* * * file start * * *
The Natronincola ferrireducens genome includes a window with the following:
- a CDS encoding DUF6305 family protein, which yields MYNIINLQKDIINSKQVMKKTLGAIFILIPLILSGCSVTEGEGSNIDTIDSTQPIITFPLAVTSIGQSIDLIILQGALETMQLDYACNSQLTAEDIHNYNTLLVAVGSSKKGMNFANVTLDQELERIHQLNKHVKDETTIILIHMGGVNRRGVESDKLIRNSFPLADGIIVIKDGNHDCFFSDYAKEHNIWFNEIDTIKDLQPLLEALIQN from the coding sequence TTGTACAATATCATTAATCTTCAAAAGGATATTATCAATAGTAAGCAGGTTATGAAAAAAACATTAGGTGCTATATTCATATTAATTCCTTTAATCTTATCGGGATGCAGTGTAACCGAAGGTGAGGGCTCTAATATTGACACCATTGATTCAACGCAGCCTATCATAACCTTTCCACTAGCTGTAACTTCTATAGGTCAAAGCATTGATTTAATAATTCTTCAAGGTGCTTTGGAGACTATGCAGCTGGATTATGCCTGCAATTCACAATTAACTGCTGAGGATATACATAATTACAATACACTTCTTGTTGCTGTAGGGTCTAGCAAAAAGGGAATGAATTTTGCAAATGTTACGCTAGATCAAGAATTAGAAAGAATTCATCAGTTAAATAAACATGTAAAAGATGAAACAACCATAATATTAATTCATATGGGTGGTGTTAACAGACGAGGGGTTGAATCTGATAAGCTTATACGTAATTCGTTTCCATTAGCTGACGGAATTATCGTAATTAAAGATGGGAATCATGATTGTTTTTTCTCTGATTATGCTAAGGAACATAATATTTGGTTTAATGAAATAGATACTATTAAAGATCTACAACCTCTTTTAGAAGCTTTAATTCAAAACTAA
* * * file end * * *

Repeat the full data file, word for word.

The Natronincola ferrireducens genome includes a window with the following:
- a CDS encoding DUF6305 family protein, which yields MYNIINLQKDIINSKQVMKKTLGAIFILIPLILSGCSVTEGEGSNIDTIDSTQPIITFPLAVTSIGQSIDLIILQGALETMQLDYACNSQLTAEDIHNYNTLLVAVGSSKKGMNFANVTLDQELERIHQLNKHVKDETTIILIHMGGVNRRGVESDKLIRNSFPLADGIIVIKDGNHDCFFSDYAKEHNIWFNEIDTIKDLQPLLEALIQN from the coding sequence TTGTACAATATCATTAATCTTCAAAAGGATATTATCAATAGTAAGCAGGTTATGAAAAAAACATTAGGTGCTATATTCATATTAATTCCTTTAATCTTATCGGGATGCAGTGTAACCGAAGGTGAGGGCTCTAATATTGACACCATTGATTCAACGCAGCCTATCATAACCTTTCCACTAGCTGTAACTTCTATAGGTCAAAGCATTGATTTAATAATTCTTCAAGGTGCTTTGGAGACTATGCAGCTGGATTATGCCTGCAATTCACAATTAACTGCTGAGGATATACATAATTACAATACACTTCTTGTTGCTGTAGGGTCTAGCAAAAAGGGAATGAATTTTGCAAATGTTACGCTAGATCAAGAATTAGAAAGAATTCATCAGTTAAATAAACATGTAAAAGATGAAACAACCATAATATTAATTCATATGGGTGGTGTTAACAGACGAGGGGTTGAATCTGATAAGCTTATACGTAATTCGTTTCCATTAGCTGACGGAATTATCGTAATTAAAGATGGGAATCATGATTGTTTTTTCTCTGATTATGCTAAGGAACATAATATTTGGTTTAATGAAATAGATACTATTAAAGATCTACAACCTCTTTTAGAAGCTTTAATTCAAAACTAA